Thrilled to have a British weapon captured as war booty returned to the hands of a British soldier, Lawrence carved his initials and the presentation date in the weapon’s stock just above the magazine. Then he made sure that he was proficient by taking the rifle to the range as frequently as he could.
Lawrence used it throughout the Arab Revolt and notched its stock five times as a record of the enemies he killed. He later presented the SMLE as a gift to King George V.
Soldiers could also fit the rifle with a 17-inch sword bayonet. In the Middle Eastern campaign, bayonet charges were rare but cavalrymen issued the rifle often wielded the blade like a saber.
In fact, during the Battle of Beersheba — an engagement often deemed the last successful cavalry charge in military history — the Australian 4th Light Horse Brigade used their SMLE bayonets instead of cavalry sabers.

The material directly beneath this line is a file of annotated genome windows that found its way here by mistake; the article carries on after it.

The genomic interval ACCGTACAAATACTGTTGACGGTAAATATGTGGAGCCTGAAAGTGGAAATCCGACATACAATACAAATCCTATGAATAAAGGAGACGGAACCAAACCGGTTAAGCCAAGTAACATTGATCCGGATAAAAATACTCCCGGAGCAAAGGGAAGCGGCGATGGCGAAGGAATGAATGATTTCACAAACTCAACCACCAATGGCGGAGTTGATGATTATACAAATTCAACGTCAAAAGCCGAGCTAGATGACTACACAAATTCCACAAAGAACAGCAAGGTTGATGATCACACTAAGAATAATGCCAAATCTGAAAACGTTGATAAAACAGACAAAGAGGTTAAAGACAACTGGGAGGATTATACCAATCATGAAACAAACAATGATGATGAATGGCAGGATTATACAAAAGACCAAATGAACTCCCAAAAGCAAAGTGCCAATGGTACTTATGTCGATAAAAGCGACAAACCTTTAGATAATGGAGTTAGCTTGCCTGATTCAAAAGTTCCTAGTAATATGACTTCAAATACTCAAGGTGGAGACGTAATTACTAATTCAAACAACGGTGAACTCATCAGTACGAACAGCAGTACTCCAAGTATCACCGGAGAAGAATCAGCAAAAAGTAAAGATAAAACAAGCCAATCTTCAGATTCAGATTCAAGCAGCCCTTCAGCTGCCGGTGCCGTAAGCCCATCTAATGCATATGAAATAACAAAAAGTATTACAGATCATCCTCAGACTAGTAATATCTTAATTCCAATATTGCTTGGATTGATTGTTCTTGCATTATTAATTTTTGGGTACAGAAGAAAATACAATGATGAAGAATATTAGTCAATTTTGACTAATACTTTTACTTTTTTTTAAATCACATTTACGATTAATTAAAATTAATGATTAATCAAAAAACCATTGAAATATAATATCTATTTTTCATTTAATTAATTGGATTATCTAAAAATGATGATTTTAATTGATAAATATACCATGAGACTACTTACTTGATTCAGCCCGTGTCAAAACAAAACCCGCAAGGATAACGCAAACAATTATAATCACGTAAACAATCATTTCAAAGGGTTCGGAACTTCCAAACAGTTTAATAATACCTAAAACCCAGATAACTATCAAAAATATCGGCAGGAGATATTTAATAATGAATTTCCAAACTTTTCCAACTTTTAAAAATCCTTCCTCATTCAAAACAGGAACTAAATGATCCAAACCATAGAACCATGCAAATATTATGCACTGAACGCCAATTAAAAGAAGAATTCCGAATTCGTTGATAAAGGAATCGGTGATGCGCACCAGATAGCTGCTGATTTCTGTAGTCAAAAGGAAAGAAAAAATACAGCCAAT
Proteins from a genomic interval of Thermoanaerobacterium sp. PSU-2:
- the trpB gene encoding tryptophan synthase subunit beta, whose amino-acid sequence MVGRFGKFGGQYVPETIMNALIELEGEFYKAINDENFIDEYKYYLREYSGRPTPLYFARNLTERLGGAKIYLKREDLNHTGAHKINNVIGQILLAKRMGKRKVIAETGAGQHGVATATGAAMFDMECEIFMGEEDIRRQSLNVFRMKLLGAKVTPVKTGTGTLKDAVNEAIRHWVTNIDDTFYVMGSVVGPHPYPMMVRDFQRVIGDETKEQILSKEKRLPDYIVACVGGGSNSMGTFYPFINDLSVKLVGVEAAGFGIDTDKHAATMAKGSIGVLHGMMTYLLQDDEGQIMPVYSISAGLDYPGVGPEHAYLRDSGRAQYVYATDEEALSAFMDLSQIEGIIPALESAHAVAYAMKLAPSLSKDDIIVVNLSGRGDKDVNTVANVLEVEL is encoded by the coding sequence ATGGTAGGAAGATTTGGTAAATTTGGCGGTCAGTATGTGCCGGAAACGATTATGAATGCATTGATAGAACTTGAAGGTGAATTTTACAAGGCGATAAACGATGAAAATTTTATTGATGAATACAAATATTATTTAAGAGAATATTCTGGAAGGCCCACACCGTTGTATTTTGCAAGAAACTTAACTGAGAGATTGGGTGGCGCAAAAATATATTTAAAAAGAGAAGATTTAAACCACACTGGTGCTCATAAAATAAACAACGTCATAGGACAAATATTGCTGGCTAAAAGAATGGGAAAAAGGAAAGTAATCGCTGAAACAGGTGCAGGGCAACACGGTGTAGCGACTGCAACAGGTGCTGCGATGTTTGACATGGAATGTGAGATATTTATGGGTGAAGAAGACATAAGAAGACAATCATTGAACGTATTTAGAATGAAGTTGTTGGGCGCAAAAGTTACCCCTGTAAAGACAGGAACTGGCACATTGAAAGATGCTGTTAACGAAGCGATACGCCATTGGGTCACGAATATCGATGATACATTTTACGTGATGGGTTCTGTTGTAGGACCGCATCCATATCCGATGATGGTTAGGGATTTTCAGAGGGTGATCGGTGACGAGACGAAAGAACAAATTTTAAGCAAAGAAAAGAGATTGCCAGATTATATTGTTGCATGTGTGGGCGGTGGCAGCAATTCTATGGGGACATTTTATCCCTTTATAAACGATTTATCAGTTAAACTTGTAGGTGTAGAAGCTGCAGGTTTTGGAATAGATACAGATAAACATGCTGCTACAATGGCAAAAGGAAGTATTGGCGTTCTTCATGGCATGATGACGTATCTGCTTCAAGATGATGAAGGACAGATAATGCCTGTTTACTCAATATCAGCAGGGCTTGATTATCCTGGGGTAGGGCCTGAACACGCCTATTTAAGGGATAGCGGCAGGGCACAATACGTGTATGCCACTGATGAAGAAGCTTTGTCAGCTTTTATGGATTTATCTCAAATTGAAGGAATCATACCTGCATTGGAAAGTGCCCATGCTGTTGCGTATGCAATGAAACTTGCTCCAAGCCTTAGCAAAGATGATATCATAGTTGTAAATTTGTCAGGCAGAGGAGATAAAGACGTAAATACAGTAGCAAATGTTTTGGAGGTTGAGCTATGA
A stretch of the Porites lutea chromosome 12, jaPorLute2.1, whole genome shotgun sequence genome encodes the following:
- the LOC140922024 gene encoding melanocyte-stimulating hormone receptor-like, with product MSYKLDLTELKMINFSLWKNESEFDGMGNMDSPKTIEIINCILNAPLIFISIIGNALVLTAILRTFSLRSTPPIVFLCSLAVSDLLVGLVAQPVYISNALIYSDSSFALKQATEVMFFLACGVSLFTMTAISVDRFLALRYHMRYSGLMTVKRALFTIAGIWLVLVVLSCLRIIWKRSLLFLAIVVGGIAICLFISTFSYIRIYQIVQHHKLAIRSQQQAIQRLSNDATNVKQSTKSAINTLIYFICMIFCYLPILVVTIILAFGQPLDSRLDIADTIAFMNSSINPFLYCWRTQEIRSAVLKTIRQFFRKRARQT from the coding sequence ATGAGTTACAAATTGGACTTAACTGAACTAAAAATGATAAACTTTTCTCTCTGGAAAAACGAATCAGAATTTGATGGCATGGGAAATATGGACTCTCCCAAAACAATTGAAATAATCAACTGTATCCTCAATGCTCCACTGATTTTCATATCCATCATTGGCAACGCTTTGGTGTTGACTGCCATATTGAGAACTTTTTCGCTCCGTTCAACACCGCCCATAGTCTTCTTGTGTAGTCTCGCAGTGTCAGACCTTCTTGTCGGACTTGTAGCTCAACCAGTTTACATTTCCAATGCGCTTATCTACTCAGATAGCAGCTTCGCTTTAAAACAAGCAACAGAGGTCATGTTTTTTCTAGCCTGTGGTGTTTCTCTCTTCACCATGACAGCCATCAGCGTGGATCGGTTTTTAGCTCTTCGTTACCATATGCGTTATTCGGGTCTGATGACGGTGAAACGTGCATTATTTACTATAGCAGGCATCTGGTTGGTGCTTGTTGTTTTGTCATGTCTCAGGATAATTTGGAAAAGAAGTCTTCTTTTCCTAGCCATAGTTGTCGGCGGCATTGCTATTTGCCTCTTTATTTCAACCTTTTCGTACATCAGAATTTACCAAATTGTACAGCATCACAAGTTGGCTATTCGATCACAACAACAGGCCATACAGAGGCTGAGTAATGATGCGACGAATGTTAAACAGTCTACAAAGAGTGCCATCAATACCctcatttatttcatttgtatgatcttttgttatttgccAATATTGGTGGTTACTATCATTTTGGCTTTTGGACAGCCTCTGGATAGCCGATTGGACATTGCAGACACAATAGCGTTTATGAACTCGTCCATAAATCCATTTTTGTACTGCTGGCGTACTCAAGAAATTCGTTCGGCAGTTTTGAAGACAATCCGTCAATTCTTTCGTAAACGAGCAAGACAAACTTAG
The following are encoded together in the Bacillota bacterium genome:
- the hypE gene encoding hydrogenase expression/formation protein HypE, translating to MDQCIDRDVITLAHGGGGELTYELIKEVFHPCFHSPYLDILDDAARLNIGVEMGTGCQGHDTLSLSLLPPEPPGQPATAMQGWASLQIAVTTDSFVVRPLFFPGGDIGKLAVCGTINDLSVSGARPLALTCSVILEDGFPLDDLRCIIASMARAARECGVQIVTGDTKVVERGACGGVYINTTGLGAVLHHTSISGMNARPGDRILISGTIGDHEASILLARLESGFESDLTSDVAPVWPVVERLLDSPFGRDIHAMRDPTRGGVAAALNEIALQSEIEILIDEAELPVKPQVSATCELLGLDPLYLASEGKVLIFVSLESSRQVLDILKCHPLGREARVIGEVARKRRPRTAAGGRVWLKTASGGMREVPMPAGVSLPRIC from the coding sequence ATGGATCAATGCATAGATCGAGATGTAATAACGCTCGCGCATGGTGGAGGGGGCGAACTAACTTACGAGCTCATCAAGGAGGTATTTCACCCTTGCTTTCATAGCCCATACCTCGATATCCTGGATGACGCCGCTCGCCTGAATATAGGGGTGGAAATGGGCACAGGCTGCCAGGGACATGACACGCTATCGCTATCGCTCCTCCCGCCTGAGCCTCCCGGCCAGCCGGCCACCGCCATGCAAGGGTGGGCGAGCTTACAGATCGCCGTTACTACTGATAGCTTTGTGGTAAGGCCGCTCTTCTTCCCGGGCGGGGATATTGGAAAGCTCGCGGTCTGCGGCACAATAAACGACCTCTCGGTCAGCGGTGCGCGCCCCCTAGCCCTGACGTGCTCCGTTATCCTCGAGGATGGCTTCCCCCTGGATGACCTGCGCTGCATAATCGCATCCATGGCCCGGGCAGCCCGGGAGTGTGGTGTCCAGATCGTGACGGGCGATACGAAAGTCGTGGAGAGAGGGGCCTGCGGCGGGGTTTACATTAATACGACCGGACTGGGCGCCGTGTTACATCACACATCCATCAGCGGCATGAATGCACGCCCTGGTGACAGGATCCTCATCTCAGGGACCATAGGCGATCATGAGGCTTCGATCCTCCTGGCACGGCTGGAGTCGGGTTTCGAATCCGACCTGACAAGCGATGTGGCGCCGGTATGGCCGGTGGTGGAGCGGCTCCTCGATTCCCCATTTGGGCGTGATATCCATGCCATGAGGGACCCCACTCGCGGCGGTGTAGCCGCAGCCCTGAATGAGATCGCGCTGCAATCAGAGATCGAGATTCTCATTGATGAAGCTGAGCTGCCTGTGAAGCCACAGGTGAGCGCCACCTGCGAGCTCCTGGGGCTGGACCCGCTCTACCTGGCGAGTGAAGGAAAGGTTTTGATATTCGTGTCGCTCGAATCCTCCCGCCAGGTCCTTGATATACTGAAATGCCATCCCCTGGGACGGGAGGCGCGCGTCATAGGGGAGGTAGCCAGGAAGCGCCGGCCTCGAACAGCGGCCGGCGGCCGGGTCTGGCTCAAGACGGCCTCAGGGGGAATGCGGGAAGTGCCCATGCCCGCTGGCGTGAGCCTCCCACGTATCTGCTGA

On Oct. 31, 1917, the horsemen thundered down on Turkish defensive positions outside of the town, hacking and slashing their opponents to pieces. At the end of the fighting, the Aussies captured Beersheba, took 738 Turkish prisoners, and spiked four field guns — all at bayonet point.
The SMLE saw service during World War II, but another version of the Lee-Enfield — the Rifle No. 4 Mk. 1 — that was simpler to manufacture became the main infantry weapon for most British soldiers. But supply shortages kept the newer rifle from quickly getting into the hands of Australian units, who often carried the SMLE all the way through war’s end in 1945.
Firearms developments after World War II rendered the SMLE militarily obsolete as far as the major armies of the world were concerned. Yet, its ubiquity is undeniable.
Whether in the hands of soldiers in World War I, or insurgents in the developing world, it is one of the most recognizable weapons on the planet — and in the hands of skilled marksmen, one of the deadliest and best rifles ever made.